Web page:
About the Project
STUDENTS AT THE CENTER: TEACHING AND LEARNING IN THE ERA OF THE COMMON CORE
Students at the Center synthesizes and adapts for practice current research on key components of student-centered approaches to learning. Our goal is to strengthen the ability of practitioners and policymakers to engage each student in acquiring the skills, knowledge, and expertise needed for success in college and a career. The edited volume of Students at the Center research papers Anytime, Anywhere: Student-Centered Learning for Schools and Teachers (2013) is available from Harvard Education Press.
As the country turns its attention to implementation of the Common Core State Standards, this project is an urgent reminder that higher expectations can only be met with attention to fundamental issues of how students learn, what they need to learn, and how best to teach them. The broad application of student-centered approaches to learning has much in common with other education reform movements including those directed at closing achievement gaps and providing equitable access to a high-quality education, especially for underserved youth; however, critical and distinct elements of student-centered approaches to learning challenge the current schooling and education paradigm.
Despite growing interest in student-centered approaches to learning, educators have few places to which they can turn for a comprehensive accounting of the key components of this emerging field. With funding from the Nellie Mae Education Foundation, Jobs for the Future launched the project by commissioning nine noted research teams to synthesize existing research in order to build the knowledge base for student-centered approaches to learning and make the findings more widely available.
The series of research papers serves as the first phase of this project. The papers explore questions organized around three major areas: research on learning, applications of student-centered approaches, and taking the practices to scale. They span such areas as advancements in the field of mind, brain, and education to the challenges of implementing student-centered approaches across districts. Papers also explore the digital tools now available to customize curriculum and strategies that better engage students of color in mathematics and reading. And they point to the hard road ahead in transforming the teaching profession so student-centered approaches to learning are a core facet of schooling.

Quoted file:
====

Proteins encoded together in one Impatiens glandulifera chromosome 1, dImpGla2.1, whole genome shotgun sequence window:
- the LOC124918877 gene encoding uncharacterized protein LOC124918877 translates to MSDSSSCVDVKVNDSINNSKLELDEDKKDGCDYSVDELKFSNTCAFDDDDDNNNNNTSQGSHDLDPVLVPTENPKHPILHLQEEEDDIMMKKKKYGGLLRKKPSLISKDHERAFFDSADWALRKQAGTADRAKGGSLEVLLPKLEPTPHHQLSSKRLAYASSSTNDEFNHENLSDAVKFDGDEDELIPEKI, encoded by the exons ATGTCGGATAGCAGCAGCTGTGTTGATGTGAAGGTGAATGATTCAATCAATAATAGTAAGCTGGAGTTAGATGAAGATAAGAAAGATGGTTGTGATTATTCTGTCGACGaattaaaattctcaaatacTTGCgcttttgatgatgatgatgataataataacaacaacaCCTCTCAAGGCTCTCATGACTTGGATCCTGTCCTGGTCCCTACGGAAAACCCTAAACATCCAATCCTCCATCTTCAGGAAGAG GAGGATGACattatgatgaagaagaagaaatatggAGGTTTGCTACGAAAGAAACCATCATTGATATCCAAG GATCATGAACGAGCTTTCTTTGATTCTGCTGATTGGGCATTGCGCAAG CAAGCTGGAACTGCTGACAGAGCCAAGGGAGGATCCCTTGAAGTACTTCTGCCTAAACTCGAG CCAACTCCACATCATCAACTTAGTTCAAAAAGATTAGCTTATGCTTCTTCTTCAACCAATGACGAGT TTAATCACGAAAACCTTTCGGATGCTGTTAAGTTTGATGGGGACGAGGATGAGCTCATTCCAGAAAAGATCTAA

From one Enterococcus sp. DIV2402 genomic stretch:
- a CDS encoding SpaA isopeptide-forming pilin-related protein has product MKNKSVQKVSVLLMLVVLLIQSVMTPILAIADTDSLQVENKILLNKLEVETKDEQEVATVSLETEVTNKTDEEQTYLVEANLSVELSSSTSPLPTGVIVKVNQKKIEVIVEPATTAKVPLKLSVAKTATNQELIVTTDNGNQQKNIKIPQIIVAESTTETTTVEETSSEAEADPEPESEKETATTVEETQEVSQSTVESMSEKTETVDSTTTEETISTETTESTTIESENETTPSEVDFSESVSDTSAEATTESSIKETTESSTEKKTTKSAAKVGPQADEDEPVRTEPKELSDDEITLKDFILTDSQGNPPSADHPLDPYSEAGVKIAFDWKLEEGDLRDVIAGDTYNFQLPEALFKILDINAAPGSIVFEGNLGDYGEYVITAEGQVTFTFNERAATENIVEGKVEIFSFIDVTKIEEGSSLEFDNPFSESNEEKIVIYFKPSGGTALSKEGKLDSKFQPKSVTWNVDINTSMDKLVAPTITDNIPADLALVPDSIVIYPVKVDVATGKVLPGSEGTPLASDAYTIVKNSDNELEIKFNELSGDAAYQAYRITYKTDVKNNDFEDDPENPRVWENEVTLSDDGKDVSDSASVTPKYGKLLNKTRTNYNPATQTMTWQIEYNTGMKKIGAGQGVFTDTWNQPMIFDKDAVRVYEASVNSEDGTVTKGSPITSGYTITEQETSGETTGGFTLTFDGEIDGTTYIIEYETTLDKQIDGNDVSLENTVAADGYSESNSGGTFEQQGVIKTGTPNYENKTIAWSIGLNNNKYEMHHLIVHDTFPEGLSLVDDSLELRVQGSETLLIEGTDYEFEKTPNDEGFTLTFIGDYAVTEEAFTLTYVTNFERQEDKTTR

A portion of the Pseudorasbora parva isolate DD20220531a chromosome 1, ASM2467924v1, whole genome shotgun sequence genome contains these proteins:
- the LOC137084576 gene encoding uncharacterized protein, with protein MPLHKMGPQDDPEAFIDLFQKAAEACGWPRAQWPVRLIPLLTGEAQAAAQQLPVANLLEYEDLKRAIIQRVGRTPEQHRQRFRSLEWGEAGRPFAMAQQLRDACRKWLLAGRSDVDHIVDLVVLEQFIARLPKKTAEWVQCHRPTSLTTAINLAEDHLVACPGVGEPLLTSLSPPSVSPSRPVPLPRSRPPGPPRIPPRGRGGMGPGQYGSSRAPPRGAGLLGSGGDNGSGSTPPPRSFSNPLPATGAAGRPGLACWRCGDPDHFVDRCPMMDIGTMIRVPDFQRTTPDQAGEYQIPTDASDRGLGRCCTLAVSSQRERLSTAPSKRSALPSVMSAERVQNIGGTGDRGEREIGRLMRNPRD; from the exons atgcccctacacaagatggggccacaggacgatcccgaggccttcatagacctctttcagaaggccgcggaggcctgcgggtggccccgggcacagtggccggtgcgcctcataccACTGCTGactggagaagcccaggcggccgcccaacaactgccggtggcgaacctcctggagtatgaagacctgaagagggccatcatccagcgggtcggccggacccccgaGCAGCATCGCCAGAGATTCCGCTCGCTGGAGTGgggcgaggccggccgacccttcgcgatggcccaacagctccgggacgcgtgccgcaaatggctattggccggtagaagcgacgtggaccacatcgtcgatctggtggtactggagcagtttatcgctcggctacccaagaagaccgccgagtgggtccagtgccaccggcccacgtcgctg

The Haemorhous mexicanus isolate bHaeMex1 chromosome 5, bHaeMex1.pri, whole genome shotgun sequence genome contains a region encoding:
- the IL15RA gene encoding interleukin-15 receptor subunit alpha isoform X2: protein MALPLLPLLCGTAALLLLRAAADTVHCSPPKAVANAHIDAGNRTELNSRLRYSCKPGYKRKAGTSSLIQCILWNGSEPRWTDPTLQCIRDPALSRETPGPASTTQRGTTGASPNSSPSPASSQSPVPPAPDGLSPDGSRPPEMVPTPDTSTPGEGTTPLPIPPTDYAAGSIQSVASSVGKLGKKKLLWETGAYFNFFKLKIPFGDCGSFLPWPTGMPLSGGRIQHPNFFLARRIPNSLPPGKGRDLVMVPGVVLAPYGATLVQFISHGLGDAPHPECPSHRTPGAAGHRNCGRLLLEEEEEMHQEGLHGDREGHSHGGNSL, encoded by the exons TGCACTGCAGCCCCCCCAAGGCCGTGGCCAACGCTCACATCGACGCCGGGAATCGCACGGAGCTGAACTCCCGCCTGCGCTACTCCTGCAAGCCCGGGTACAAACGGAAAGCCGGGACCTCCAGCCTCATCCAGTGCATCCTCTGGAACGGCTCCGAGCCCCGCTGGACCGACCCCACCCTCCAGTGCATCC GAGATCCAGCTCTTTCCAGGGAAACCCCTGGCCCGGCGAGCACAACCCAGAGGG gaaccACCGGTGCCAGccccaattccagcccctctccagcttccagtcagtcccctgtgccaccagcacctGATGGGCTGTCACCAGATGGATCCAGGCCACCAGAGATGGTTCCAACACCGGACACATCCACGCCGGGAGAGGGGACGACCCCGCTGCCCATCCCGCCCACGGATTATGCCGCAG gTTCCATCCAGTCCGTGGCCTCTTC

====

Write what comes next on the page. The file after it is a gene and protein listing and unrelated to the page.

Students at the Center continues to help build understanding of and support for these ideas through the edited volume of Students at the Center research papers Anytime, Anywhere: Student-Centered Learning for Schools and Teachers (2013), conferences, social and mainstream media, professional development, and educational associations. The team is also developing - in consultation with educators - a collection of tools and resources to help make the research papers and edited book come alive and be more applicable to those wishing to implement more student-centered approaches in the classroom, school, district, or beyond.
WHAT ARE STUDENT-CENTERED APPROACHES TO LEARNING?
We consider student-centered approaches to be those that engage each student in acquiring the skills, knowledge, and expertise needed for college and career success.
Student-centered learning approaches have much in common with other education reform movements, namely, that all students attain the knowledge and skills necessary to successfully navigate postsecondary education and career readiness in the 21st century, close existing gaps and provide equitable access to achieving a high-quality education, especially for underserved youth, and align with emerging work to establish common core standards.
However, there are critical and distinct elements of student-centered learning approaches that challenge the current schooling and education paradigm. These include:
- Embracing the learner’s experience and learning theory as the starting point of education;
- Harnessing the full range of learning experiences at all times of the day, week, and year;
- Expanding and reshaping the role of the educator; and
- Determining progression based upon mastery.